Review Calls for Better Recognition, Treatment of Groin-Pain Syndrome

By Anne Harding

February 19, 2020

NEW YORK (Reuters Health) - Diagnosing chronic groin pain that is not hip- or hernia-related can be difficult, but this common problem can usually be treated successfully with physical therapy and surgery if necessary, according to a new review.

"It's a very typical story for me to hear that someone has seen four or five different specialists before they saw the appropriate person who made the diagnosis or made the referral," Dr. Brian S. Zuckerbraun of the University of Pittsburgh, in Pennsylvania, told Reuters Health by phone. "People are miserable, they're often times healthy, active people who feel like their life or their passion has been taken away."

Known by many names, including sports hernia, athletic pubalgia and core-muscle injury, groin-pain syndrome affects up to 20% of athletes, Dr. Zuckerbraun and his team note in JAMA Surgery. "This ambiguous nature of nonhernia, nonhip groin pain is understandable because routine physical examination often only reveals groin tenderness, and imaging may or may not have abnormalities," they add.

Groin-pain syndrome - the name the authors prefer - is usually caused by an imbalance in force exerted on the pubic bone by surrounding muscles and tendons, and can be due to pathology of the inguinal canal or pubic bone or injury to the rectus abdominus or adductor longus muscles and tendons, they explain.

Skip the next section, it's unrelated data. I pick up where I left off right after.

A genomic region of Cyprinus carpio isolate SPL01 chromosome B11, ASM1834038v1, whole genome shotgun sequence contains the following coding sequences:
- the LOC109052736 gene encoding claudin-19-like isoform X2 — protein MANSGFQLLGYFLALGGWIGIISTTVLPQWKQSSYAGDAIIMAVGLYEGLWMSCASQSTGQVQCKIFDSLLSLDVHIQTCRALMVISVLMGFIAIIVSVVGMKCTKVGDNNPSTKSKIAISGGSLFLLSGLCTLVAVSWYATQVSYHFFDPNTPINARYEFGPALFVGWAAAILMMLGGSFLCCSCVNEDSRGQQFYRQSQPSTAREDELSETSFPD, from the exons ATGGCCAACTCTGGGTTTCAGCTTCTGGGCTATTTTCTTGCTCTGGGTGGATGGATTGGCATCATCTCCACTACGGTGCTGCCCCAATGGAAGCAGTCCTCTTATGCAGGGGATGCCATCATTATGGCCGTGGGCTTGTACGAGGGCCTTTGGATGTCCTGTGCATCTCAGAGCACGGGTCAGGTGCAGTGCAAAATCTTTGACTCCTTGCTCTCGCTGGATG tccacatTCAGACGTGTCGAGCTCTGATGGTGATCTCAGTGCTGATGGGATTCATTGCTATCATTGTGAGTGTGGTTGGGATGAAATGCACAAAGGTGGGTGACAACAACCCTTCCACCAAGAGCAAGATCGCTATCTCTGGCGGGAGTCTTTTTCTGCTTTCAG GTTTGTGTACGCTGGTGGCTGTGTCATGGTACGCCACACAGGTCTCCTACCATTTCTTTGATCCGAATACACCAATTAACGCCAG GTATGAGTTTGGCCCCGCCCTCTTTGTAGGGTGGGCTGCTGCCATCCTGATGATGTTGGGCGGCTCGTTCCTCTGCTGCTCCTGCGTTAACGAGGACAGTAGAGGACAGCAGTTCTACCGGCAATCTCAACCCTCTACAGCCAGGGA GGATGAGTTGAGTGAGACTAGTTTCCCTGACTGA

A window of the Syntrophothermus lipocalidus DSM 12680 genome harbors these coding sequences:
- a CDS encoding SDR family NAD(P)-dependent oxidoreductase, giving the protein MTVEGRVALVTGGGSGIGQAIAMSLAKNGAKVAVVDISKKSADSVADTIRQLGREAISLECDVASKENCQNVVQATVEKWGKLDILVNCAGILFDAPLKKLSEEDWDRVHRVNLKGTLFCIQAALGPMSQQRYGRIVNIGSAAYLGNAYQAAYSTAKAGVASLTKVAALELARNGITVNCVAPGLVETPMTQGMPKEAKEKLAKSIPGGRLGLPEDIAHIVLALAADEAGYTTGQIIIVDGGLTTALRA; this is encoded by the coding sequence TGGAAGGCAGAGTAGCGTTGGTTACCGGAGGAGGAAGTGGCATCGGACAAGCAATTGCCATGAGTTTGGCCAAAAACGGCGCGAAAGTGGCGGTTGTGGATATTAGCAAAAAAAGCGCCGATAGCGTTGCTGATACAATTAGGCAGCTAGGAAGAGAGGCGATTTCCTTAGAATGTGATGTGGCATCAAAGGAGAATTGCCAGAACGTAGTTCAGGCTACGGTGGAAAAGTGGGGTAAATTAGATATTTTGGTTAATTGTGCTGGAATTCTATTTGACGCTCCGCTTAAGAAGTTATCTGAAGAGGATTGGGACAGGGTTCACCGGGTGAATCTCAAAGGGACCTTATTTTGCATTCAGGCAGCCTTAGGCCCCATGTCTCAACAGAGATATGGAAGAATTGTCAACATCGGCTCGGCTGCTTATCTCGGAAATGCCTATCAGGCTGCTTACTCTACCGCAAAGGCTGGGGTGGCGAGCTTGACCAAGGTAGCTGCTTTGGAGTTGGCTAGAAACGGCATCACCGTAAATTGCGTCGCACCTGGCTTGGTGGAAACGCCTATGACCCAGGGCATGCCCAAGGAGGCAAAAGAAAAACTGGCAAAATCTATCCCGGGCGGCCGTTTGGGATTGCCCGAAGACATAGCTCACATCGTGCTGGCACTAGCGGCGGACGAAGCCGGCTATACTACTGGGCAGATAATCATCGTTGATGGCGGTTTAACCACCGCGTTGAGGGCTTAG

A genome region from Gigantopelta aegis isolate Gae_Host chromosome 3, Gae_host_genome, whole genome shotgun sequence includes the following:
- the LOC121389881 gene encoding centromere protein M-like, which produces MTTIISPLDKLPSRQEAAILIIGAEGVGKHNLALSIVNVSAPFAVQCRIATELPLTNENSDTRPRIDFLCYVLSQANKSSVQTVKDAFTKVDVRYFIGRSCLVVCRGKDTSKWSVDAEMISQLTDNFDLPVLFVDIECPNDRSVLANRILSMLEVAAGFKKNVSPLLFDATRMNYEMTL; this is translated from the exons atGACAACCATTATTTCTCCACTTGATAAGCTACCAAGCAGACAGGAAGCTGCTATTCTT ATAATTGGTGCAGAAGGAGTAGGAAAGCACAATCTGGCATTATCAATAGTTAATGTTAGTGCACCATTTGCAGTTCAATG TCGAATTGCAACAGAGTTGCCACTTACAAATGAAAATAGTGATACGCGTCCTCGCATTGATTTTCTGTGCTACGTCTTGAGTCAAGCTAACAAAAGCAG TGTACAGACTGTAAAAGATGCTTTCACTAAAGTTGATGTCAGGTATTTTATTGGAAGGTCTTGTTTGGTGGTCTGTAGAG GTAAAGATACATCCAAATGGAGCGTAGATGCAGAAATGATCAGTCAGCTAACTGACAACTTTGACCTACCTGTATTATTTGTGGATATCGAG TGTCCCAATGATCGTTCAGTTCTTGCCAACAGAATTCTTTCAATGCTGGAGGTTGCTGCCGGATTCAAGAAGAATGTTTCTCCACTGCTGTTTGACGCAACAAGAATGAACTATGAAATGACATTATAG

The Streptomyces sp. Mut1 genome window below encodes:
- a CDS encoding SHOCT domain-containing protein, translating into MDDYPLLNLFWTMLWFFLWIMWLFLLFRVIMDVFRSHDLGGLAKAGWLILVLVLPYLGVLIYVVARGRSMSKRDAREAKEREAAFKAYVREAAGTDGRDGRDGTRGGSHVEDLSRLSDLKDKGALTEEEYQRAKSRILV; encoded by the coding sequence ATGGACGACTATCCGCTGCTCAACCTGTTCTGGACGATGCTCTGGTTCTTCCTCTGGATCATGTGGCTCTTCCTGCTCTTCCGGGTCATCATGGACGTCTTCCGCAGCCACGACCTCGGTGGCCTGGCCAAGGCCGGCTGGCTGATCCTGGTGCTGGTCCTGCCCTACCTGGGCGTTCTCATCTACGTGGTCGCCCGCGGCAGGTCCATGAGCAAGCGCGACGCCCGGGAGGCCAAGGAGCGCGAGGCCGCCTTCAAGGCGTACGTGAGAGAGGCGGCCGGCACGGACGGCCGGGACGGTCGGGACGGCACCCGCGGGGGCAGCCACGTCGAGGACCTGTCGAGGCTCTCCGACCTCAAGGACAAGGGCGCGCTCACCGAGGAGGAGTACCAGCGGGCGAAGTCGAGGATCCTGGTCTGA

Surgical treatment typically involves rebalancing the tension among muscles and tendons around the pubic bone and relieving nerve compression if necessary.

Patients with the condition should be evaluated and treated by a multidisciplinary team including "a surgeon with expertise in inguinal pathology and the pubic joint, an orthopedic surgeon knowledgeable in treating sports-related hip pathology, and a physical therapist with proficiency in training and rehabilitation of hip pathologies," according to the authors.

Physical therapy should be the first-line treatment, Dr. Zuckerbraun said, and patients should begin to see improvement after four to six weeks. If they do not get relief, he added, patients should be evaluated for surgery.

He and his colleagues include a treatment algorithm in the article, and describe their preferred surgical approach. "Unfortunately there aren't any great head-to-head comparisons or randomized controlled trials that suggest any one approach is superior to another," he noted.

Patients from across the U.S. have consulted with him after not being able to find treatment locally, but treatment should not be so hard to find, Dr. Zuckerbraun said. "Most surgeons who treat inguinal hernias really already have the skill set to take care of this problem."

He said he would welcome a consensus conference where surgeons and sports-medicine physicians with expertise in treating groin-pain syndrome develop evidence-based guidelines on treatment and prioritize research questions.

Dr. Zuckerbraun said he hopes that recognition of the condition will improve "so the patient can be treated more expeditiously and more appropriately."

He added: "I really think that the surgical procedures can be taught more broadly and there can be more practitioners that feel comfortable treating this disease process."

SOURCE: https://bit.ly/2UQ7lWU JAMA Surgery, online February 5, 2020.

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